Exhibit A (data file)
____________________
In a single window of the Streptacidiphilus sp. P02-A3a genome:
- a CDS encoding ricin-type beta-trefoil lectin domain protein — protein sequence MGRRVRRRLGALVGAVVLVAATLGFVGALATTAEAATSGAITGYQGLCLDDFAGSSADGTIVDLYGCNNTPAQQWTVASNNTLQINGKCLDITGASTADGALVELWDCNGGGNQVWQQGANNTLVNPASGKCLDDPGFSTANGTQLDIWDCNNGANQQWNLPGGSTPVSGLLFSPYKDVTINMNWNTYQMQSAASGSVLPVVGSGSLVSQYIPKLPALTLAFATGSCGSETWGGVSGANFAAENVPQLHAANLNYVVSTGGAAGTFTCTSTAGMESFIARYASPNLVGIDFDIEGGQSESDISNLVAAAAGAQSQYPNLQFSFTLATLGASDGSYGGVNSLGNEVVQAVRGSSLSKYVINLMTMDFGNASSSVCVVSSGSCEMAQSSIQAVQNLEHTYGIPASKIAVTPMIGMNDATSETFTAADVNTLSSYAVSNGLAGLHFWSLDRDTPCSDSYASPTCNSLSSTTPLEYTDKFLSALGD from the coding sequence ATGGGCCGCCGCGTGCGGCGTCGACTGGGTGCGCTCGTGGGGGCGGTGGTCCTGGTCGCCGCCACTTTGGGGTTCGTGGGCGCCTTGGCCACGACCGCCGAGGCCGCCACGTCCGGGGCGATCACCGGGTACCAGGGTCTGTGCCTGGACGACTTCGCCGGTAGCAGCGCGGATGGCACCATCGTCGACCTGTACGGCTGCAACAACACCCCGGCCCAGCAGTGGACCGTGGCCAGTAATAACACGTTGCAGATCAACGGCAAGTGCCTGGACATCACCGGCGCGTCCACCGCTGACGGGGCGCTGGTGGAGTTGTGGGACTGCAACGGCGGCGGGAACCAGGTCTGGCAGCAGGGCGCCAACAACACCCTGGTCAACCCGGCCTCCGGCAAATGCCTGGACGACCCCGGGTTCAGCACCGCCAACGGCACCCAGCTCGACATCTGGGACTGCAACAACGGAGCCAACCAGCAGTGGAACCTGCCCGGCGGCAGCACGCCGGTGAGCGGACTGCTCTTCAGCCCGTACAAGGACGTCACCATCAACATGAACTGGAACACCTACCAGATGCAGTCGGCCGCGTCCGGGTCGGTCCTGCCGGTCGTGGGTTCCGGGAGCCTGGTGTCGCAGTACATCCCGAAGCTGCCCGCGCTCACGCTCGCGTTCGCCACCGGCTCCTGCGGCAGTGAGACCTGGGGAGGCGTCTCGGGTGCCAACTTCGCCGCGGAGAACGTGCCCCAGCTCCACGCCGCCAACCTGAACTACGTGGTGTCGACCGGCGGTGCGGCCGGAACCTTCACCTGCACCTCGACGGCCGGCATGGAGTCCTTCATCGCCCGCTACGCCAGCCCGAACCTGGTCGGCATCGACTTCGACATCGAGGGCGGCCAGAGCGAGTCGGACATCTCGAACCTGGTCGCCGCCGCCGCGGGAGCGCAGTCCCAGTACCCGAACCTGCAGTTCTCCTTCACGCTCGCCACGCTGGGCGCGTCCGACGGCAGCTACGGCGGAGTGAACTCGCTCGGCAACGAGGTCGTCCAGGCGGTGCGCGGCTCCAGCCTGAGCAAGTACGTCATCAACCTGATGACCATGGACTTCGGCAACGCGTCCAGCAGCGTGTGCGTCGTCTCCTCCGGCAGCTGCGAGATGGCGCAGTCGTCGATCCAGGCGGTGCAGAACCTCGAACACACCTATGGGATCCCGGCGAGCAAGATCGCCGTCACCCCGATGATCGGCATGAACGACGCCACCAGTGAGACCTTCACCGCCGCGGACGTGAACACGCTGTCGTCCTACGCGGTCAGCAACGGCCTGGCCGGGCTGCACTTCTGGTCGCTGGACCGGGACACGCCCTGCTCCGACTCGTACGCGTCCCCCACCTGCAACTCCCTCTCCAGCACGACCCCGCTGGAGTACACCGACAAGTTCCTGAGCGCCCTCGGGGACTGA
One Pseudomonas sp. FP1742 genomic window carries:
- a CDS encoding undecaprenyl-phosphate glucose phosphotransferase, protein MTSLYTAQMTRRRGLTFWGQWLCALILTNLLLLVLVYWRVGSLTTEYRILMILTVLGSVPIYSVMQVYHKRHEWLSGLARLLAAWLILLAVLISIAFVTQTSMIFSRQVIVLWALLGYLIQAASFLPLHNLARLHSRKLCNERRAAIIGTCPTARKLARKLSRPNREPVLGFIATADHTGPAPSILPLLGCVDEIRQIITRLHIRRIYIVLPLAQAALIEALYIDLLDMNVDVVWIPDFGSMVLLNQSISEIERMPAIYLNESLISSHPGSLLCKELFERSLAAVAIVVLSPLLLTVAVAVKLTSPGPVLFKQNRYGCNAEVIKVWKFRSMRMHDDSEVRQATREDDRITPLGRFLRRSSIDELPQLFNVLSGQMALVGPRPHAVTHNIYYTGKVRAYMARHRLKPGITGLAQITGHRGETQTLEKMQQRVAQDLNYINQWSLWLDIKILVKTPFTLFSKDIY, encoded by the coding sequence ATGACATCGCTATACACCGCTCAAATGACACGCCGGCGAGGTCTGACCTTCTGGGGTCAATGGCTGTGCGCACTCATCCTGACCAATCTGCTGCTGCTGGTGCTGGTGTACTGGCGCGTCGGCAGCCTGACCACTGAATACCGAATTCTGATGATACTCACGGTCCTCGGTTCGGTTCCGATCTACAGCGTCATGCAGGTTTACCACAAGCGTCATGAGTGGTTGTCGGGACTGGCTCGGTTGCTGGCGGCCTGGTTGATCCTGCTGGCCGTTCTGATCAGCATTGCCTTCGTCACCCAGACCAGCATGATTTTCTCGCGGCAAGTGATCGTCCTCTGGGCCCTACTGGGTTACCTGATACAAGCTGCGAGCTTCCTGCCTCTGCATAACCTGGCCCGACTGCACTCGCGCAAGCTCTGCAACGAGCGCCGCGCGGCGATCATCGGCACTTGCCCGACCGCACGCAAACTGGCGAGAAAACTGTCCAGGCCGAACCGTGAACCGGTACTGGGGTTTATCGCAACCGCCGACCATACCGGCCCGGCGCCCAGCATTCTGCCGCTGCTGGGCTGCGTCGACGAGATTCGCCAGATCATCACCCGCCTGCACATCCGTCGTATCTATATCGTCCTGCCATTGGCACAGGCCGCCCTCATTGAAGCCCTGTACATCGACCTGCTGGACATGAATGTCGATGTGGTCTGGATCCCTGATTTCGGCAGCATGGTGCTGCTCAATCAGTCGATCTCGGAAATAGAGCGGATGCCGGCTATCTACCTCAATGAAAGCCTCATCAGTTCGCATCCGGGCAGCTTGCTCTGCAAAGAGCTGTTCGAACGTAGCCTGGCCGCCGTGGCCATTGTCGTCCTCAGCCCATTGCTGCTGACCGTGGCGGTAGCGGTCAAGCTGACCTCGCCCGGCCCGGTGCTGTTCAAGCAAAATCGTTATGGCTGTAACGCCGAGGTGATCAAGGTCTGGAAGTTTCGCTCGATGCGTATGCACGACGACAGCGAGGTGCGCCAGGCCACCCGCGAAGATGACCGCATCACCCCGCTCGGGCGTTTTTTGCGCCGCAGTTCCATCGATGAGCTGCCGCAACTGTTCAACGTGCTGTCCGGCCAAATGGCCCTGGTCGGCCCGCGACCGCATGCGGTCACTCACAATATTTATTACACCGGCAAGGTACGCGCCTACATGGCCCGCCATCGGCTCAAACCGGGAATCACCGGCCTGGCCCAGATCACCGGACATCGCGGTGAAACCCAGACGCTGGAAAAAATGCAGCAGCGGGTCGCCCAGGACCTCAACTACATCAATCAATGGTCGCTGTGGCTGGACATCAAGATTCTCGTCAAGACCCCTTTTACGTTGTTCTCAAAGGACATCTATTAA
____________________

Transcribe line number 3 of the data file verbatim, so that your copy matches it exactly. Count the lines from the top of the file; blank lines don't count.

One Pseudomonas sp. FP1742 genomic window carries: